Description This patent application, and any patent(s) issuing therefrom, claims priority to U.S. provisional patent application No. 60/654,962, filed on Feb. 23, 2005, which is incorporated herein by reference in its entirety. This disclosure relates generally to microlithographic imaging. More particularly, it relates to optimization of illumination for a full-chip imaging by analyzing a pitch frequency of a design on the layer, and then optimizing the illumination utilizing the pitch frequency. Lithographic apparatus can be used, for example, in the manufacture of integrated circuits (ICs). In such a case, the mask may contain a circuit pattern corresponding to an individual layer of the IC, and this pattern can be imaged onto a target portion (e.g., comprising one or more dies) on a substrate (silicon wafer) that has been coated with a layer of radiation-sensitive material (resist). In general, a single wafer will contain a whole network of adjacent target portions that are successively irradiated via the projection system, one at a time. In one type of lithographic projection apparatus, each target portion is irradiated by exposing the entire mask pattern onto the target portion in one go; such an apparatus is commonly referred to as a wafer stepper. In an alternative apparatus, commonly referred to as a step-and-scan apparatus, each target portion is irradiated by progressively scanning the mask pattern under the projection beam in a given reference direction (the “scanning” direction) while synchronously scanning the substrate table parallel or anti-parallel to this direction. Since, in general, the projection system will have a magnification factor M (generally >1), the speed V at which the substrate table is scanned will be a factor M times that at which the mask table is scanned. More information with regard to lithographic devices as described herein can be gleaned, for example, from U.S. Pat. No. 6,046,792, incorporated herein by reference. In a manufacturing process using a lithographic projection apparatus, a mask pattern is imaged onto a substrate that is at least partially covered by a layer of radiation-sensitive material (resist). Prior to this imaging step, the substrate may undergo various procedures, such as priming, resist coating and a soft bake. After exposure, the substrate may be subjected to other procedures, such as a post-exposure bake (PEB), development, a hard bake and measurement/inspection of the imaged features. This array of procedures is used as a basis to pattern an individual layer of a device, e.g., an IC. Such a patterned layer may then undergo various processes such as etching, ion-implantation (doping), metallization, oxidation, chemo-mechanical polishing, etc., all intended to finish off an individual layer. If several layers are required, then the whole procedure, or a variant thereof, will have to be repeated for each new layer. Eventually, an array of devices will be present on the substrate (wafer). These devices are then separated from one another by a technique such as dicing or sawing, whence the individual devices can be mounted on a carrier, connected to pins, etc. For the sake of simplicity, the projection system may hereinafter be referred to as the “optics;” however, this term should be broadly interpreted as encompassing various types of projection systems, including refractive optics, reflective optics, and catadioptric systems, for example. The radiation system may also include components operating according to any of these design types for directing, shaping or controlling the projection beam of radiation, and such components may also be referred to below, collectively or singularly, as a “lens.” Further, the lithographic apparatus may be of a type having two or more substrate tables (and/or two or more mask tables). In such “multiple stage” devices the additional tables may be used in parallel, or preparatory steps may be carried out on one or more tables while one or more other tables are being used for exposures. Twin stage lithographic apparatus are described, for example, in U.S. Pat. No. 5,969,441, incorporated herein by reference. The photolithographic masks referred to above comprise geometric patterns corresponding to the circuit components to be integrated onto a silicon wafer. The patterns used to create such masks are generated utilizing CAD (computer-aided design) programs, this process often being referred to as EDA (electronic design automation). Most CAD programs follow a set of predetermined design rules in order to create functional masks. These rules are set by processing and design limitations. For example, design rules define the space tolerance between circuit devices (such as gates, capacitors, etc.) or interconnect lines, so as to ensure that the circuit devices or lines do not interact with one another in an undesirable way. A critical dimension of a circuit can be defined as the smallest width of a line or hole or the smallest space between two lines or two holes. Thus, the CD determines the overall size and density of the designed circuit. As illumination systems have evolved from producing conventional to annular, and on to quadrupole and more complicated illumination configurations, the control parameters have concurrently become more numerous. In a conventional illumination pattern, a circular area including the optical axis is illuminated, the only adjustment to the pattern being to alter the outer radius (σ Concurrently, mask technology has been evolving as well. Binary intensity masks have given way to phase-shifted masks and other advanced designs. While a binary mask simply transmits, reflects or blocks imaging radiation at a given point, a phase-shifted mask may attenuate some radiation or it may transmit or reflect the light after imparting a phase shift, or both. Phase-shifted masks have been used in order to image features which are on the order of the imaging radiation's wavelength or smaller, since diffraction effects at these resolutions can cause poor contrast and end-of-line errors, among other problems. The various types of illumination configurations can be used to provide improvements in resolution, depth of focus, contrast and other characteristics of the printed image. However, each illumination type has certain tradeoffs. For example, improved contrast may come at the expense of depth of focus; each type of mask has a performance which is dependent on the pattern to be imaged as well. Conventionally, in order to select the optimum illumination mode for a given pattern to be imaged onto a wafer, a series of test wafers has been exposed and compared on a hit-or-miss basis. As noted above, modern illumination systems have ever increasing numbers of variables which can be manipulated. As the various permutations of variable settings increase, the cost of trial and error optimization of illumination configurations becomes very large and quantitative methods of selecting illumination configurations are needed. Furthermore, although an illumination optimization method has been proposed in which only a small area, such as a particular cell in a memory, is optimized, it is desirable to develop a method of optimizing illumination for a full-chip layer. This disclosure relates to a method, computer program product and apparatus for optimizing illumination of a full-chip layer. In accordance with the illumination optimization process of this disclosure, a pitch frequency of the features contained in the full-chip layer is determined to create a pitch frequency histogram of the full-chip layer. All pitches may equally be weighted in the pitch frequency histogram. The pitch frequency indicates how often a given pitch appears on the full-chip layer. The pitch frequency histogram is then equated to be the first eigenfunction of the sum of coherent system representation of a transformation cross coefficient. Thereafter, an integral equation for the first eigenfunction of the transformation cross coefficient is solved so as to provide the optimized illumination for the given full-chip layer. For example, the integral equation for the first eigenfunction of the transformation cross coefficient may be solved such that the first eigenfunction becomes substantially identical to the pitch frequency. A difference between the pitch frequency and the first eigenfunction can be minimized by using a merit function to solve the integral equation for the first eigenfunction of the transformation cross coefficient. The merit function may be essentially the convolution of the first eigenfunction with the pitch frequency. Alternatively, the integral equation for the first eigenfunction of the transformation cross coefficient may be solved such that the first eigenfunction has a value of one for every non-zero value in the pitch frequency. In one embodiment, the pitch frequency can be obtained by determining separation between adjacent features on the full-chip layer that are within a coherence radius. The coherence radius is set by source and projection optics. In another embodiment, the pitch frequency may be obtained by representing adjacent features on the full-chip layer with Dirac delta functions and measuring separation between the Dirac delta functions. For example, the pitch frequency for a random hole pattern or for a periodic hole pattern can be obtained as a function of hole separation and as a function of angular separation. In addition, it is possible to determine whether pitch frequencies fall into a negative region of the first eigenfunction by using the optimized illumination. The pitch frequencies which fall into the negative region may be separated into another layer to be imaged with a second exposure, thereby optimizing illumination for another layer. Although specific reference may be made in this text to the use of the invention in the manufacture of ICs, it should be explicitly understood that the invention has many other possible applications. For example, it may be employed in the manufacture of integrated optical systems, guidance and detection patterns for magnetic domain memories, liquid-crystal display panels, thin-film magnetic heads, etc. The skilled artisan will appreciate that, in the context of such alternative applications, any use of the terms “reticle,” “wafer” or “die” in this text should be considered as being replaced by the more general terms “mask,” “substrate” and “target portion,” respectively. The invention itself, together with further objects and advantages, can be better understood by reference to the following detailed description and the accompanying drawings. A illumination optimization process for a full-chip layer of the present invention will be described with reference to the accompanying drawings. Although this process is applicable to any layer such as bright field gate or dark field metal layers, and any target pattern, this exemplary embodiment addresses optimization of illumination of a contact layer. The process is applicable for optimizing the illumination for random contact patterns or for period contact patterns such as a memory. For memory patterns, illumination is optimized for a core and for a periphery at the same time. Unlike current techniques in which illumination is optimized for a small area, illumination in this process is optimized for the full-chip. Generally, the illumination may be optimized by analyzing pitch frequencies of the contact hole layer. The pitch frequency describes how often a particular pitch appears on a contact layer. The pitch frequency can be calculated for a full chip, for example, by using an EDA tool such as MaskTool's MaskWeaver™. The pitch frequency of a contact layer may be calculated by determining the separation between adjacent contacts that are within a given coherence radius. The coherence radius is set by the source and projection optics. For a coherent source, the coherence radius is calculated by using the Airy function of the projection optics. When the Airy function decreases below a certain value, the Airy function can be truncated to a certain length. Any feature separated by a distance larger than the length has no influence on the given feature to be imaged. This length is called the coherence radius. The coherence radius is also affected by the shape of the source illumination. Source shapes such as dipole have a larger coherence radius than conventional source shapes. A general rule of thumb for the coherence radius is 4λ/NA, which is independent of the source illumination. Alternatively, the pitch frequency of a contact layer may be calculated by representing the adjacent contacts with Dirac delta functions and then by measuring the separation between these delta functions. For layers other than contacts such as gate or metal, the pitch frequency of a layer with lines can be calculated by replacing the critical lines on the chip with Dirac line functions. The separation between these line functions is measured to create the pitch frequency of the given layer. This pitch frequency can then be used in the source optimization method outlined below that is designed for contact holes as an example of this embodiment. It is again noted that the method of the present invention is not limited to use with contact hole patterns, but can be utilized to optimize the illumination for essentially any target patterns. For a random hole pattern or for a periodic hole pattern, for example, the pitch frequency can be calculated as a function of hole separation and as a function of angular separation. Using the pitch frequency, the optimal illumination is calculated. The optimal illumination is calculated by using the sum of coherent systems (SOCS) method. In the SOCS method, most of the imaging for a contact hole pattern may be represented with the first eigenfunction. In order to achieve the largest contrast, the first eigenfunction should be equivalent to the pitch frequency of the contact hole pattern. Another possibility is the first eigenfunction should have a value of one for every non-zero value in the pitch frequency. In the method described below, the illumination is optimized such that the first eigenfunction is equivalent to the pitch frequency. Because the projection lens low pass filters the object, the number of variables needed to optimize is limited. Therefore, it is more computationally efficient to perform the optimization in the spatial frequency domain. Also, due to the low pass filtering of the projection lens, it is quite difficult to optimize the illumination such that the first eigenfunction is equivalent to the pitch frequency. Hence, a more physical optimization metric is desired due to the low pass filtering. One such suitable optimization metric is to optimize the illumination such that the summation of the pitch frequency multiplied by the first eigenfunction is maximized. This metric has a physical significance as this metric is substantially similar to convolution of the mask pattern with the first eigenfunction. Then, the next step in the process, step The next step in the process, step The next step in the process, step Equation 5 represents an integral equation of the TCC. The source, J(α,β), which represents the illumination, is optimized by solving the integral equation of the TCC. The TCC is an autocorrelation of the illumination pupil. Equation 5 indicates the autocorrelation of the illumination pupil centered at (0,0) with projection pupil centered at As indicated by equation 4, the TCC can be decomposed into a set of eigenfunctions, Φ, through the SOCS. Since the illumination pupil J is the parameter to be optimized, the integral equation of the TCC above can be solved by using the orthogonal property of the eigenfunctions. In the orthogonal principle, the first eigenfunction of the SOCS, Φ, is set to be equivalent to the low pass filtered Fourier transformation of the pitch frequency histogram function, φ, as shown in equation 4. The integral equation of the TCC in equation 5 is substituted into the orthogonal equation 4, resulting in equation 6.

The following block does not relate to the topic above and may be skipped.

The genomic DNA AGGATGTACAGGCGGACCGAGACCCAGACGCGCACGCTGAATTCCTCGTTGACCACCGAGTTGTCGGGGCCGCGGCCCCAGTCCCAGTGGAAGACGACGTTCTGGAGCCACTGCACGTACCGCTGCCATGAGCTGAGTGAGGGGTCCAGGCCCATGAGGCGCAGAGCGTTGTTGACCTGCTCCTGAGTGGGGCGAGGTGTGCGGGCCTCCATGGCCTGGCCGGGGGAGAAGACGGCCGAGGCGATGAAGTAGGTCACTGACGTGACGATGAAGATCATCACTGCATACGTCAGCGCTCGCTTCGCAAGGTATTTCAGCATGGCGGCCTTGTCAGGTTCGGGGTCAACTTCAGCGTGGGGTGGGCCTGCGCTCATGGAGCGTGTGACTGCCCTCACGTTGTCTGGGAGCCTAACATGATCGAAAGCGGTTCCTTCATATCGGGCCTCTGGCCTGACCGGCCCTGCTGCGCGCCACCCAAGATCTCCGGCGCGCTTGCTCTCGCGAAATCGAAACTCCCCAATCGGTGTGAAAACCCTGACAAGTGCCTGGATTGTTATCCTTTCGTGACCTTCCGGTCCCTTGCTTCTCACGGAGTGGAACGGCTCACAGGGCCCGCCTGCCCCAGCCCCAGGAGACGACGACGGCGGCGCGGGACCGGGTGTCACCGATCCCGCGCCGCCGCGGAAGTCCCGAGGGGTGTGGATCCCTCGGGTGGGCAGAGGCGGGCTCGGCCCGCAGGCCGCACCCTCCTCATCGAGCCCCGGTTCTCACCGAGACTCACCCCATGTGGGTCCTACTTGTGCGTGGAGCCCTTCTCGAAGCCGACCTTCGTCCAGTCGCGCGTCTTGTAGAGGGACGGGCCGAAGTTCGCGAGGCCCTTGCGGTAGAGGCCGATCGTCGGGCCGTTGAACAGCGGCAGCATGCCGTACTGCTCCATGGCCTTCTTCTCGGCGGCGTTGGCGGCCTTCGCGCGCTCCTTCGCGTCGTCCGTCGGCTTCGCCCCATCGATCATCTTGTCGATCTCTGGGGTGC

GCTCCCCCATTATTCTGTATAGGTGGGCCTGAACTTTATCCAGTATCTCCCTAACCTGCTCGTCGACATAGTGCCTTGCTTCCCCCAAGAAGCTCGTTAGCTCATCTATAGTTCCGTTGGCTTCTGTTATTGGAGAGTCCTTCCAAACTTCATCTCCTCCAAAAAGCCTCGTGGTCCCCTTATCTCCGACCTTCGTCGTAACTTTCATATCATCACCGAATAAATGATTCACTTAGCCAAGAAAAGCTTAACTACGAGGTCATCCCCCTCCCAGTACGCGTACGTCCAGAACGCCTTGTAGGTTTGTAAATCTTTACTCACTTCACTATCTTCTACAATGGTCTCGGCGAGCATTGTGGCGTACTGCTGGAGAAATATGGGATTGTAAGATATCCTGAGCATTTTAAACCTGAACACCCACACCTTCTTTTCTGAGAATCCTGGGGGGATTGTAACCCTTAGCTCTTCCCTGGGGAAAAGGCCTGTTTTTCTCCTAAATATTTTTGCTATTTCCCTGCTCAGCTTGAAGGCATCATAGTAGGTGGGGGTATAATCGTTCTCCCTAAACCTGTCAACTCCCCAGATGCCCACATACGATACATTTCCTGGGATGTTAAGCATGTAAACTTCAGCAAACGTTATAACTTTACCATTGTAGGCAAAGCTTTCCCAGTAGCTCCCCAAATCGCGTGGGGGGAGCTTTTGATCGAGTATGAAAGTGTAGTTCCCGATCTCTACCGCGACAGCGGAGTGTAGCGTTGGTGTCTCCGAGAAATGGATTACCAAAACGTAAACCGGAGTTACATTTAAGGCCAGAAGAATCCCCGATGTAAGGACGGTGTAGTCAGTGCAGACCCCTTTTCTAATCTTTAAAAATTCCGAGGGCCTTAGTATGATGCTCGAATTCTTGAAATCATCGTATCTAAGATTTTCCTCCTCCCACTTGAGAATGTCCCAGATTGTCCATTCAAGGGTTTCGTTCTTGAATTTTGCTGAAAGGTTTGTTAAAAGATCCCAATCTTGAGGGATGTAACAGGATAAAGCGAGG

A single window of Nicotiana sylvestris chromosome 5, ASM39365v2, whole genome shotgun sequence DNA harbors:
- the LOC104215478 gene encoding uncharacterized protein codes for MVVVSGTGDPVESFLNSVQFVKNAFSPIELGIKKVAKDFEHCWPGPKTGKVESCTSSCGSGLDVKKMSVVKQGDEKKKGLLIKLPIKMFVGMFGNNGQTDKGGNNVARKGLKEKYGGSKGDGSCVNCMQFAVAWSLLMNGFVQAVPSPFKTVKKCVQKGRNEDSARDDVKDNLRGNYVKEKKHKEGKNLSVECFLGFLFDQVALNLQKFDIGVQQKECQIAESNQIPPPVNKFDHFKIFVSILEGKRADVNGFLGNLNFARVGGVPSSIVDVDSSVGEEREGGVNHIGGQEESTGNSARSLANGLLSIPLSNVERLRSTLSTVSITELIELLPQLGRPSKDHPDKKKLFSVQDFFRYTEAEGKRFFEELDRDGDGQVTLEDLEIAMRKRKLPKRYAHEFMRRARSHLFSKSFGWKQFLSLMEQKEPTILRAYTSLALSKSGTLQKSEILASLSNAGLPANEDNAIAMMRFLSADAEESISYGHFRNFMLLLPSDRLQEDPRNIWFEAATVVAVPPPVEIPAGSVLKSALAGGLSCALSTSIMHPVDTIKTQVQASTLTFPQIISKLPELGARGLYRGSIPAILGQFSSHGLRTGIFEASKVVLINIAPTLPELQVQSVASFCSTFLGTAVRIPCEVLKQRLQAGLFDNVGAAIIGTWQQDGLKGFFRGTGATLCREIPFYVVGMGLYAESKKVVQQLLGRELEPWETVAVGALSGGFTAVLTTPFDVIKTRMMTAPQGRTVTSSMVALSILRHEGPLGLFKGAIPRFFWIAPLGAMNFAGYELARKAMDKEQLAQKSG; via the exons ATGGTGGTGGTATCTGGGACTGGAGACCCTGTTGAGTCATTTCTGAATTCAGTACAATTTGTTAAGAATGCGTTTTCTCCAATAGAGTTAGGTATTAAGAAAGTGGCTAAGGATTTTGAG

The summation and integration in equation 6 is reordered, resulting in equation 7.